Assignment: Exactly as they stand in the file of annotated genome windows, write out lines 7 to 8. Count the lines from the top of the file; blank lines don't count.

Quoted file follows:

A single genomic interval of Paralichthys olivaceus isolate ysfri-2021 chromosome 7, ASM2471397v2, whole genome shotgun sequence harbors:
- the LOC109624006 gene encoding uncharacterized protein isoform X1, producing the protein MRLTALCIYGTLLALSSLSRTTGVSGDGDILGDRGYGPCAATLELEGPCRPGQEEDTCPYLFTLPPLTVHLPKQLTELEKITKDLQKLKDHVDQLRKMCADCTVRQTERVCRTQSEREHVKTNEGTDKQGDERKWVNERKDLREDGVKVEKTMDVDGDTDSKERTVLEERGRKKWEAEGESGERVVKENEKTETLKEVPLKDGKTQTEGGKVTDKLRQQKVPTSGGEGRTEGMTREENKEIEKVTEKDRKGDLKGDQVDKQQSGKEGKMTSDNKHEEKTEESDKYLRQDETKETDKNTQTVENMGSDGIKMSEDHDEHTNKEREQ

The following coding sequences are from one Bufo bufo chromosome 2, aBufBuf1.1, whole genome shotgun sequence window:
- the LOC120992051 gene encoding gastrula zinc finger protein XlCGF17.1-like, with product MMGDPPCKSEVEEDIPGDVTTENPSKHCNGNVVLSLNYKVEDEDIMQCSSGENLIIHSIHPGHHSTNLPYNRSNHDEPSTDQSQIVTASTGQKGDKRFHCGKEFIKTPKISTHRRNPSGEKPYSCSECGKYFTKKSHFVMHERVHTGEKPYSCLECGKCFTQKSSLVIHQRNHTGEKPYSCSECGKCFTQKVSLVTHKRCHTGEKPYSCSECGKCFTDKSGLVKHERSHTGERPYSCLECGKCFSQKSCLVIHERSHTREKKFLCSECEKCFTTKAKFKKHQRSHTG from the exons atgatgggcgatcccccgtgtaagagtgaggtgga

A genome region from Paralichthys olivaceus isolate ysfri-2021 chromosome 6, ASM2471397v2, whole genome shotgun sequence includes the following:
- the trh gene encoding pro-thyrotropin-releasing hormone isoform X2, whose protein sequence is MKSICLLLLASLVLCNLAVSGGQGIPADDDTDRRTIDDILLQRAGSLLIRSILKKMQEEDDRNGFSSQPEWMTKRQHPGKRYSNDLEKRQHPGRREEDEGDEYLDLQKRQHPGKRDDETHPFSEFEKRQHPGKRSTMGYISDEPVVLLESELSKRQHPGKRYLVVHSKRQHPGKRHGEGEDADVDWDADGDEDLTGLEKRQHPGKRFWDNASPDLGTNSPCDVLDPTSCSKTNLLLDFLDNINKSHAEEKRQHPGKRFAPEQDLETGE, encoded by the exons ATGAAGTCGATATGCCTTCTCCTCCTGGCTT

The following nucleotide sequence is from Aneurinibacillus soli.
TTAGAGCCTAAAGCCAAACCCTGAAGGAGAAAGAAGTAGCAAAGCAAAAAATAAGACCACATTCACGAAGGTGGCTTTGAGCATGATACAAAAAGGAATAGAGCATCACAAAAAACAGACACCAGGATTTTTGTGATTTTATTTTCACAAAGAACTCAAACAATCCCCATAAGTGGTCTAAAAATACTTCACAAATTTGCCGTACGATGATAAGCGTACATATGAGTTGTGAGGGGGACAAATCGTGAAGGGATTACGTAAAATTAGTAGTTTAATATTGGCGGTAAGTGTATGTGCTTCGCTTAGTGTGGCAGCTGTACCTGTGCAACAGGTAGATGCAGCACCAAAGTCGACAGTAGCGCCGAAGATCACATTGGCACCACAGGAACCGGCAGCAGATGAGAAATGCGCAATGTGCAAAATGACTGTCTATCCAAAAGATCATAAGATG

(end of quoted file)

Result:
The following nucleotide sequence is from Aneurinibacillus soli.
TTAGAGCCTAAAGCCAAACCCTGAAGGAGAAAGAAGTAGCAAAGCAAAAAATAAGACCACATTCACGAAGGTGGCTTTGAGCATGATACAAAAAGGAATAGAGCATCACAAAAAACAGACACCAGGATTTTTGTGATTTTATTTTCACAAAGAACTCAAACAATCCCCATAAGTGGTCTAAAAATACTTCACAAATTTGCCGTACGATGATAAGCGTACATATGAGTTGTGAGGGGGACAAATCGTGAAGGGATTACGTAAAATTAGTAGTTTAATATTGGCGGTAAGTGTATGTGCTTCGCTTAGTGTGGCAGCTGTACCTGTGCAACAGGTAGATGCAGCACCAAAGTCGACAGTAGCGCCGAAGATCACATTGGCACCACAGGAACCGGCAGCAGATGAGAAATGCGCAATGTGCAAAATGACTGTCTATCCAAAAGATCATAAGATG